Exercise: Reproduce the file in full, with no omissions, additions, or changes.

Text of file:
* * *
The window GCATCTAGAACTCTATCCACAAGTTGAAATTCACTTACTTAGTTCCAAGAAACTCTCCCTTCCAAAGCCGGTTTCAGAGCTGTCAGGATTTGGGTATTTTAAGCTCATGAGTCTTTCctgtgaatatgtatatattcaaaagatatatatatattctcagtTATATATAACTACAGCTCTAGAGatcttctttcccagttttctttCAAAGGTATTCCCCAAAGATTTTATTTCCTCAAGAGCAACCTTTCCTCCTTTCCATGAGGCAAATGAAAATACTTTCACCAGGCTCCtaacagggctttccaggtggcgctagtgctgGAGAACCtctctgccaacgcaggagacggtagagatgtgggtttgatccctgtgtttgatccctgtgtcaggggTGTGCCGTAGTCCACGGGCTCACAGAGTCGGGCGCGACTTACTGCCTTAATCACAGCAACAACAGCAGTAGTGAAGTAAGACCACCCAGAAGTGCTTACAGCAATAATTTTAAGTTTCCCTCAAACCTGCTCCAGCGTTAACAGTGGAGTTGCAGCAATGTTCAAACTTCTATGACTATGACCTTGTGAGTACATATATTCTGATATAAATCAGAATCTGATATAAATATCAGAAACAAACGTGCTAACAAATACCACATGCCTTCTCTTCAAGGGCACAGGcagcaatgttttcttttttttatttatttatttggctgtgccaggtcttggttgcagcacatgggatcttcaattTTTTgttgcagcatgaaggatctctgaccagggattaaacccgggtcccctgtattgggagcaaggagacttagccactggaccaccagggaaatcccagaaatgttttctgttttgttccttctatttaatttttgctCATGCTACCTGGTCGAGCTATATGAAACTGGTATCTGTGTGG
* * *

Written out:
The window GCATCTAGAACTCTATCCACAAGTTGAAATTCACTTACTTAGTTCCAAGAAACTCTCCCTTCCAAAGCCGGTTTCAGAGCTGTCAGGATTTGGGTATTTTAAGCTCATGAGTCTTTCctgtgaatatgtatatattcaaaagatatatatatattctcagtTATATATAACTACAGCTCTAGAGatcttctttcccagttttctttCAAAGGTATTCCCCAAAGATTTTATTTCCTCAAGAGCAACCTTTCCTCCTTTCCATGAGGCAAATGAAAATACTTTCACCAGGCTCCtaacagggctttccaggtggcgctagtgctgGAGAACCtctctgccaacgcaggagacggtagagatgtgggtttgatccctgtgtttgatccctgtgtcaggggTGTGCCGTAGTCCACGGGCTCACAGAGTCGGGCGCGACTTACTGCCTTAATCACAGCAACAACAGCAGTAGTGAAGTAAGACCACCCAGAAGTGCTTACAGCAATAATTTTAAGTTTCCCTCAAACCTGCTCCAGCGTTAACAGTGGAGTTGCAGCAATGTTCAAACTTCTATGACTATGACCTTGTGAGTACATATATTCTGATATAAATCAGAATCTGATATAAATATCAGAAACAAACGTGCTAACAAATACCACATGCCTTCTCTTCAAGGGCACAGGcagcaatgttttcttttttttatttatttatttggctgtgccaggtcttggttgcagcacatgggatcttcaattTTTTgttgcagcatgaaggatctctgaccagggattaaacccgggtcccctgtattgggagcaaggagacttagccactggaccaccagggaaatcccagaaatgttttctgttttgttccttctatttaatttttgctCATGCTACCTGGTCGAGCTATATGAAACTGGTATCTGTGTGG